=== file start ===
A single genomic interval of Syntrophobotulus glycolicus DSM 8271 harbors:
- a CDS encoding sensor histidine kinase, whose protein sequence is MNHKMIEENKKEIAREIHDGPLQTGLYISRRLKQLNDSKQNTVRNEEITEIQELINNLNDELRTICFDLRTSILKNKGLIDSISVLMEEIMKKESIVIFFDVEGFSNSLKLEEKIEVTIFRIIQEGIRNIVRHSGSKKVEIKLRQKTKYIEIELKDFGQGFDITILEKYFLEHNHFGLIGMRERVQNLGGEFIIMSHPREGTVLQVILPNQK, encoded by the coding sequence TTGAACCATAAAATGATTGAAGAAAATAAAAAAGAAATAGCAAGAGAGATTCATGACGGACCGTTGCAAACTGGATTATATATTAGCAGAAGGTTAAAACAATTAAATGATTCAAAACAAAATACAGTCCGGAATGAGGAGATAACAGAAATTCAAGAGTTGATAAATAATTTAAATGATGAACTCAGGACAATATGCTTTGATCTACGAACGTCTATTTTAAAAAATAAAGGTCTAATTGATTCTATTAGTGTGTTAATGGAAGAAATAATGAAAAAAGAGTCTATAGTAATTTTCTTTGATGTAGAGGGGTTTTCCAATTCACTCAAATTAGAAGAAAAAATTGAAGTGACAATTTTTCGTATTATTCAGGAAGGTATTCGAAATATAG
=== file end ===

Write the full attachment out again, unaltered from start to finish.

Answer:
A single genomic interval of Syntrophobotulus glycolicus DSM 8271 harbors:
- a CDS encoding sensor histidine kinase, whose protein sequence is MNHKMIEENKKEIAREIHDGPLQTGLYISRRLKQLNDSKQNTVRNEEITEIQELINNLNDELRTICFDLRTSILKNKGLIDSISVLMEEIMKKESIVIFFDVEGFSNSLKLEEKIEVTIFRIIQEGIRNIVRHSGSKKVEIKLRQKTKYIEIELKDFGQGFDITILEKYFLEHNHFGLIGMRERVQNLGGEFIIMSHPREGTVLQVILPNQK, encoded by the coding sequence TTGAACCATAAAATGATTGAAGAAAATAAAAAAGAAATAGCAAGAGAGATTCATGACGGACCGTTGCAAACTGGATTATATATTAGCAGAAGGTTAAAACAATTAAATGATTCAAAACAAAATACAGTCCGGAATGAGGAGATAACAGAAATTCAAGAGTTGATAAATAATTTAAATGATGAACTCAGGACAATATGCTTTGATCTACGAACGTCTATTTTAAAAAATAAAGGTCTAATTGATTCTATTAGTGTGTTAATGGAAGAAATAATGAAAAAAGAGTCTATAGTAATTTTCTTTGATGTAGAGGGGTTTTCCAATTCACTCAAATTAGAAGAAAAAATTGAAGTGACAATTTTTCGTATTATTCAGGAAGGTATTCGAAATATAG